Backwards and Forwards
What’s behind the New Year door?
by Laurence Chilcott
Suitable for Whole School (Pri)
To consider the challenges and opportunities that the new year brings.
Preparation and materials
- You will need the PowerPoint slides that accompany this assembly (Backwards and Forwards) and the means to display them.
- Show Slide 1.
The slide shows a picture of the Roman god, Janus. Ask the children what they think Janus could be the god of.
Listen to a range of responses.
- Point out that teachers sometimes tell children that they have eyes in the back of their head. There are times when it can feel like teachers can tell what is happening in the classroom even if they are facing the other way.
The Roman god, Janus, was depicted with not just eyes, but a full face in the back of his head! Janus was known as the god of doors and doorways, and it was thought that because he had two faces, he could see forwards and backwards at the same time. In fact, January - the first month of the year - is named after him. In January, we often take the time to look backwards at the previous year and forwards towards the future.
- Show Slides 2–5.
Ask the children whether they recognize the doors on the slides. If they do, ask them to tell the other children about them.
- Slide 2 shows the Gringotts vault door from the film, Harry Potter and the Philosopher’s Stone.
- Slide 3 shows the door to the Great Hall from the Harry Potter films.
- Slide 4 shows the door of 10 Downing Street, the home of the prime minister.
- Slide 5 shows the door of Bilbo Baggins’ house from the film, The Hobbit: An Unexpected Journey.
- Show Slides 6–9.
Ask the children to look at the different doors and imagine what could be behind them. Ask them to think about why the doors look the way they do. Encourage them to use their imaginations!
- Explain that the new year is often regarded as an unopened door because we are uncertain about what we may find on the other side. We may have some idea of what lies behind a door, but we can’t be certain: behind the reinforced steel door of a safe, we might expect to find precious jewels or banknotes, but it may be empty; behind a secret door in the library of a stately home, we might expect to find a secret passage, but there may be just a dusty cupboard full of cobwebs; the huge, black, nailed door to a castle may open not to knights in armour, but to sad ruins and leaning towers.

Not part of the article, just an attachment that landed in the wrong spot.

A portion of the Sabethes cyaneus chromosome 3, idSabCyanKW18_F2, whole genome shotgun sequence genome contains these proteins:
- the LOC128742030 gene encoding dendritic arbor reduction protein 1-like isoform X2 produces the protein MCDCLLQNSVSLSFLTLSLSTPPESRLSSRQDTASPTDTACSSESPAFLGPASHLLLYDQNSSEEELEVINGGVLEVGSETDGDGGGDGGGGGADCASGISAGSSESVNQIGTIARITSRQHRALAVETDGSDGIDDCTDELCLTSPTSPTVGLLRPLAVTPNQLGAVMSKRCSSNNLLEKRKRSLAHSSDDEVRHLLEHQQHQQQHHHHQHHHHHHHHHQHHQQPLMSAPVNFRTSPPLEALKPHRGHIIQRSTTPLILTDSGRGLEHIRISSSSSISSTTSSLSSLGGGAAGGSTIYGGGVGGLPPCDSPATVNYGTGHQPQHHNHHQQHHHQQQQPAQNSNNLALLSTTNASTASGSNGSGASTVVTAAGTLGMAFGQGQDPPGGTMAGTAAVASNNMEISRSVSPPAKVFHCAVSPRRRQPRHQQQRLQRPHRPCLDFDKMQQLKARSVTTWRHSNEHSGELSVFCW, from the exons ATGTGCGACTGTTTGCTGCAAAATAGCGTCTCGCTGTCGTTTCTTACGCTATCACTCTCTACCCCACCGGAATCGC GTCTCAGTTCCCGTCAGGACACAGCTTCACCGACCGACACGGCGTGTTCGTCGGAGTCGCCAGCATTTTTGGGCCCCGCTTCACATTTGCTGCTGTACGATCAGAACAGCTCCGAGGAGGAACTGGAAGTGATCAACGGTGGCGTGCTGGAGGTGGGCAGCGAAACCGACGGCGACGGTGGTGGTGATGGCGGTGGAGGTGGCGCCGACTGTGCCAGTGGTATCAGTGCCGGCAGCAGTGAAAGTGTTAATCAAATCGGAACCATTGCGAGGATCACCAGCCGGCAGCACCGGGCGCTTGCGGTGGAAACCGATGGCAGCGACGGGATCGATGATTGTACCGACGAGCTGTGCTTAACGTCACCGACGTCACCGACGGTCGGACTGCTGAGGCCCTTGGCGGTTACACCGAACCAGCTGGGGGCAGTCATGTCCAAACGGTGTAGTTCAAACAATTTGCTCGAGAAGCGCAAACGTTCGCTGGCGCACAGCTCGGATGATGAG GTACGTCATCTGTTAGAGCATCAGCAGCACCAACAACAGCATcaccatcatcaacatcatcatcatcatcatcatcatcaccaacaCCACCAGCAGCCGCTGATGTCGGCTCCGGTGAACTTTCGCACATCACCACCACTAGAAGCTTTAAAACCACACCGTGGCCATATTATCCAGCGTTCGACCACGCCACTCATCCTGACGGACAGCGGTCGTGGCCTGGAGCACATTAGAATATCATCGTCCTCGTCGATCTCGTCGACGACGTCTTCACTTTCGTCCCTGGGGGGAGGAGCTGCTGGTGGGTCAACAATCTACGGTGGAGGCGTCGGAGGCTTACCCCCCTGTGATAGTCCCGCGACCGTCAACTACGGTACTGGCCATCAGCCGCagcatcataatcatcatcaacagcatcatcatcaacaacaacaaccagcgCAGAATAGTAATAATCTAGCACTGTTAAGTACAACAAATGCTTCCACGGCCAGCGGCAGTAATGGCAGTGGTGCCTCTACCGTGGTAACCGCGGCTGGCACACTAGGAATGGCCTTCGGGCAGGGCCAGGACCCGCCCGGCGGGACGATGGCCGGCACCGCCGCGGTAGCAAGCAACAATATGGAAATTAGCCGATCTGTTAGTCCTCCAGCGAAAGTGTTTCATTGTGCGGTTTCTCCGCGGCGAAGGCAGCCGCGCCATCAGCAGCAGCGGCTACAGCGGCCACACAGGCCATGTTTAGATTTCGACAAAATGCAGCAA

- As we stand before the door of the new year, it is closed to us, but we hope that when it is opened, we will not be disappointed.
- Point out that people often try to get the new year off to a good start by making resolutions. For example, we could resolve to keep our bedrooms tidy, be more helpful round the house, do our homework without complaining or do something kind at least once every day.
Time for reflection
As the new year begins, encourage the children to think about what they could do to make 2020 a great year for those around them. How could they make their home a happier place? How could they help their friends?
Ask the children, ‘What would the world be like if everyone thought about the effect that their actions might have on other people?’
Listen to a range of responses.
Encourage the children to pause and think about the past year. Ask them to think about changes that they would like to make. Maybe they would like to work harder, have a go at a new sport or make some new friends.
Encourage the children to think about how they could make this year better for the people who are close to them.
Thank you for everything that we learn from experiences in the past.
Thank you that we can now look forward in excitement to the coming year.
Thank you for fresh starts.
Thank you for all the opportunities that this new year will bring.
Please help us to treat people well this year.
Please help us to do what is good, right and fair.
May we treat others with love.
May we encourage peace.